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ARS Home » Midwest Area » Madison, Wisconsin » U.S. Dairy Forage Research Center » Research » Publications at this Location » Publication #203579


item Hall, Mary Beth
item Mertens, David

Submitted to: Journal of Dairy Science
Publication Type: Peer Reviewed Journal
Publication Acceptance Date: 8/14/2008
Publication Date: 11/26/2008
Citation: Hall, M., Mertens, D.R. 2008. Effect of sample processing procedures on measurement of starch in corn silage and corn grain. Journal of Dairy Science. 91:4830-4833.

Interpretive Summary: How a feedstuff is processed before analysis can sometimes affect the results of nutrient analyses on a feed. Because these analyses are used to balance diets to meet the nutrient requirements of animals, errors or variation in the analyses can lead to overfeeding or underfeeding of needed nutrients. That can result in reduced production, or the animal may become ill, or increased amounts of nutrients may be excreted into the environment. We evaluated effects of the temperature at which corn silage samples were dried (55°C or 100°C) and method of grinding corn silage and grain samples (through a 1-mm screen of abrasion or cutting mills) on starch analysis of corn silage and grain. Drying corn silage at the hotter temperature tended to decrease starch values. Grinding through an abrasion mill gave higher starch values for dry rolled corn grain than grinding with a cutting mill, but high-moisture corn and corn silage were largely unaffected by mill type. Results from corn silage ground through the cutting mill tended to vary slightly more than for samples ground with an abrasion mill. To reduce variability and to achieve greater starch values with corn silage and corn grain, we recommend drying samples at cooler temperatures (55°C) in forced-air ovens and grinding through the 1-mm screen of an abrasion mill or its equivalent.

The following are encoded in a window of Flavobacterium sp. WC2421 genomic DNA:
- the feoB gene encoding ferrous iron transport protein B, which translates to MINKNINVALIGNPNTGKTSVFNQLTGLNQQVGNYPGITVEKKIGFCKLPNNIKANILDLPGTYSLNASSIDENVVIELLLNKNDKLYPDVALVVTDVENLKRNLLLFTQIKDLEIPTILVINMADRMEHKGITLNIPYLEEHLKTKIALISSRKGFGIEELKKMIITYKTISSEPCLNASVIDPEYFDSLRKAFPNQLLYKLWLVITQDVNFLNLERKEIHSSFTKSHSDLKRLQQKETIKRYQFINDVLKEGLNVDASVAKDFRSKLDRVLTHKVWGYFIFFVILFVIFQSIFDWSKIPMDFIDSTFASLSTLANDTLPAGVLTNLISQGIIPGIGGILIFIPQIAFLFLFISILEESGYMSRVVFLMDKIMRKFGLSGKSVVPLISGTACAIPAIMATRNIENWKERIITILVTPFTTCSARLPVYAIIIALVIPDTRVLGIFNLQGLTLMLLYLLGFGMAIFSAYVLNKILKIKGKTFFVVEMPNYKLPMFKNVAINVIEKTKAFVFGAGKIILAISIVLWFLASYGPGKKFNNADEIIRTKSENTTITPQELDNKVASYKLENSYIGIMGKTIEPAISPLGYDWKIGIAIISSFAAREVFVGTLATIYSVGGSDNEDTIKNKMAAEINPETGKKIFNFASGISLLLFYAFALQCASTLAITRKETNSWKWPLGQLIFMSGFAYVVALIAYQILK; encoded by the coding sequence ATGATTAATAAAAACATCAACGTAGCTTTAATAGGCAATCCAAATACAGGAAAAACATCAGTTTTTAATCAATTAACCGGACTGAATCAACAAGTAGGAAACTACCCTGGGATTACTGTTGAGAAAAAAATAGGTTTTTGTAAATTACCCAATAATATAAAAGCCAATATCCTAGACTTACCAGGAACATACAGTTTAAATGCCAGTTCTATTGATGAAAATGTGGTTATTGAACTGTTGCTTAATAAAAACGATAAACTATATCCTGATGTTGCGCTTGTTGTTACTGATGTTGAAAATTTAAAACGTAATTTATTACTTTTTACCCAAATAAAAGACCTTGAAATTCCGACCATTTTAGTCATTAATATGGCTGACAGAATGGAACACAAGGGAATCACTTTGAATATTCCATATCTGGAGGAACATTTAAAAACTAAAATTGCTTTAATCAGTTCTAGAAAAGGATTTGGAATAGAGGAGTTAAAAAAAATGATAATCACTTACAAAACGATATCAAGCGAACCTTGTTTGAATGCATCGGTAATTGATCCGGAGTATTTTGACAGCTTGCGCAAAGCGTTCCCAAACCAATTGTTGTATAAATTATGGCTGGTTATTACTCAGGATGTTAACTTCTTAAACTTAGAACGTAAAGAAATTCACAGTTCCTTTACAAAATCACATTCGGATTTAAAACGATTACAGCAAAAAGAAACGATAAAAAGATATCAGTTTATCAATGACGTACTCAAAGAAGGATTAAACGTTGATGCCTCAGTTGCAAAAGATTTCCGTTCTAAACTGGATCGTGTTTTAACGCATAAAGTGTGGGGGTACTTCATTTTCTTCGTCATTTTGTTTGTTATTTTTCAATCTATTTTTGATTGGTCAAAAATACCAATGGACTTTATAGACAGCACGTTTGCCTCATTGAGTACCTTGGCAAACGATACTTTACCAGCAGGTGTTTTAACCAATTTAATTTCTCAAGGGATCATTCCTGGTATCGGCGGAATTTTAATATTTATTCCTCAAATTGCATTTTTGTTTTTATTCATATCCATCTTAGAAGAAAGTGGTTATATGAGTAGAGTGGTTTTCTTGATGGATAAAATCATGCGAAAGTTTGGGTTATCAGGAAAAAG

Technical Abstract: Methods for processing feedstuffs before analysis can affect analytical results. The effects of drying temperature and grinding method on starch analysis of corn silage and of grinding method on corn grain were evaluated. Corn silage samples dried at 55°C or 105°C and grain samples dried at 55°C were ground to pass the 1-mm screen of an abrasion mill or cutting mill and analyzed for free glucose and starch corrected for free glucose. Starch analyses were performed in triplicate, and variability of the values evaluated. Drying at 105°C decreased free glucose, did not affect the variation in starch values, and tended to decrease starch detected in corn silage. Reduced free glucose and starch values in silages dried at 105°C may have been caused by the destruction of glucose and production of Maillard products through nonenzymatic browning. Maillard products with reducing activity could potentially interfere with the glucose oxidase - peroxidase glucose detection method used. Measured starch values were greater for corn grain ground with an abrasion mill than with a cutting mill, with the difference greater for dry rolled than for high-moisture corn. Compared to the cutting mill, grinding samples through the abrasion mill gave lower standard deviation values for measured starch content of silage. The reduced variability related to grinding was likely due to the finer particle size produced by the abrasion mill. For starch analysis of corn silage and corn grain, drying at cooler temperatures (55°C) in forced-air ovens and grinding through the 1-mm screen of an abrasion mill or its equivalent is recommended.